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Published August 04, 2010, 04:05 PM

Crews use a polyurethane mix to prevent a complete reconstruction on area bridges

(WDAY TV) - You've probably seen crews working these past two days along bridges on I-29, but the work they're doing may surprise you. They're injecting the road with a polyurethane mix that raises the road, fixing bumps you hit when entering and exiting the bridges.

Between 40 and 50 thousand vehicles drive up and down 1-29 every day, putting a lot of stress on the road and causing it settle, but on bridges it's a different story.

“The bridge doesn't go anywhere, so then you get your, boom-boom, boom-boom and people don't like that. It's not easy on trucks and vehicles.”

The solution is to give the road a face lift. Steve Molstre takes measurements of problem areas, marks them, then the drill goes to work. The hole is filled with a polyurethane mixture, a fairly new practice. The chemical reaction forms a solid, strong substance that gradually lifts the road.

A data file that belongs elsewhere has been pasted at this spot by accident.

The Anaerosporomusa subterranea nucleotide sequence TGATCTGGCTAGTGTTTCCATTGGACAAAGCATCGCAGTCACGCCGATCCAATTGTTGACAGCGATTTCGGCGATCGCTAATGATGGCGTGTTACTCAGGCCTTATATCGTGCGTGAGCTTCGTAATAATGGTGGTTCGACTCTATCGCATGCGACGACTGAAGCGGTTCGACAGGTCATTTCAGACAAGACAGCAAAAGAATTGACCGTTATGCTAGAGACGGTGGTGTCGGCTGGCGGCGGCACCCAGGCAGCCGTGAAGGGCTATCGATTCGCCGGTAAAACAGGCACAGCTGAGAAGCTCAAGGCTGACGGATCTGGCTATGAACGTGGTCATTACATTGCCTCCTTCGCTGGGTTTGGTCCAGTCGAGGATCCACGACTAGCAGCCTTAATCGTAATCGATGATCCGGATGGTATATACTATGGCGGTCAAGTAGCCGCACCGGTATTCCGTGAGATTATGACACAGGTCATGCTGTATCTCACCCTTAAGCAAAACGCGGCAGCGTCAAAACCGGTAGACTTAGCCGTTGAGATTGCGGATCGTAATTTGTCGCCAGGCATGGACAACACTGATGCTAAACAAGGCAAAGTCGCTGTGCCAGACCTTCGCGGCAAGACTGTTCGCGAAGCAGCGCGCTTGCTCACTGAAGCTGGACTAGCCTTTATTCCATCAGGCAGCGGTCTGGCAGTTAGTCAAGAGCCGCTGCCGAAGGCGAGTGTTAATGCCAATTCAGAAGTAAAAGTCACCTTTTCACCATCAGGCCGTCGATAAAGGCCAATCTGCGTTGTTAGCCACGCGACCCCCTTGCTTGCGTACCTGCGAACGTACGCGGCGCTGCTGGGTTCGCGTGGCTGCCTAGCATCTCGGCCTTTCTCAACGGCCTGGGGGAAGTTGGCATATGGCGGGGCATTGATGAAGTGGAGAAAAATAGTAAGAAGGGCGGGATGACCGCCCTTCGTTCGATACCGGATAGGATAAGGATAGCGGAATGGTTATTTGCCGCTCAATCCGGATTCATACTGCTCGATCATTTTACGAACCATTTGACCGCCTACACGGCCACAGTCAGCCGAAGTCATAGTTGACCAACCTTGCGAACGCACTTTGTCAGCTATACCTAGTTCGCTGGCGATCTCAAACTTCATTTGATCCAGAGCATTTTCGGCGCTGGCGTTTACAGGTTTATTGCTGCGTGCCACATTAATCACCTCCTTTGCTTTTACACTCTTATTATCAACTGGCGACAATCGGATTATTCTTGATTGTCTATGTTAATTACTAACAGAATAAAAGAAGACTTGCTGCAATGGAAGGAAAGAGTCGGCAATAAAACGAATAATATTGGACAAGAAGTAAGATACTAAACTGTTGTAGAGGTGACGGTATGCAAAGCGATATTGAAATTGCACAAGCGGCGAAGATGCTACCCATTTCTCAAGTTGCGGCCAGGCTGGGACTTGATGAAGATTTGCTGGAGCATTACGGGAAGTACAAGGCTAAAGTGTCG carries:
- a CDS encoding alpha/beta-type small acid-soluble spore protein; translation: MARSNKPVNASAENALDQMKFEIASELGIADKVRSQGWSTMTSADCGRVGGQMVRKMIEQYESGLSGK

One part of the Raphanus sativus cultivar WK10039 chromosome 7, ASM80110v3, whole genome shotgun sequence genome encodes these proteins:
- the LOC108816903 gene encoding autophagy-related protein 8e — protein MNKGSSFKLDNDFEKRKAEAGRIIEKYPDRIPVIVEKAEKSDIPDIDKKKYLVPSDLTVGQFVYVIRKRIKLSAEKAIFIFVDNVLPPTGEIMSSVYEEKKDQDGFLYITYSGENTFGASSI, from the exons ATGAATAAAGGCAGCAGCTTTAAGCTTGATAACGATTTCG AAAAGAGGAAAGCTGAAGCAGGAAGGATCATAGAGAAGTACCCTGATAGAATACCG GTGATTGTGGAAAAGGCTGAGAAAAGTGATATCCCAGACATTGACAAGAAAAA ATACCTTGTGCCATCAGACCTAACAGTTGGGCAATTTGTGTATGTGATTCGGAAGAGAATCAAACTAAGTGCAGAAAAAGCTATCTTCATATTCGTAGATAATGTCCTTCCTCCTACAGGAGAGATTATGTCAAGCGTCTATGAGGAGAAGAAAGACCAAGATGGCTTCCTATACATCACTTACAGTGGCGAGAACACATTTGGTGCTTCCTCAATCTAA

“Less invasive, you barely notice we were here. The holes are 5'8ths inch. When we leave you can barely tell that we're here, except that the ride will be smoother.”

Just to give you an idea, this is the old mixture used to inject the roadways. It's a very heavy sand and cement mix. Now this polyurethane mixture, even though it's extremely light, it actually works better because it flows easier and expands and fills the holes better than before.

Preventative work like this saves the DOT a lot of money in the long run. This project runs about 600 thousand dollars.

“Just make sure we maintain what we have before it becomes too distressed and does become a complete reconstruction. A reconstruction here would probably cost three to five, maybe more times what we're paying right now.”

A cost effective fix, that should last years, keeping your commute running smoothly. The project should be finished by the end of September.

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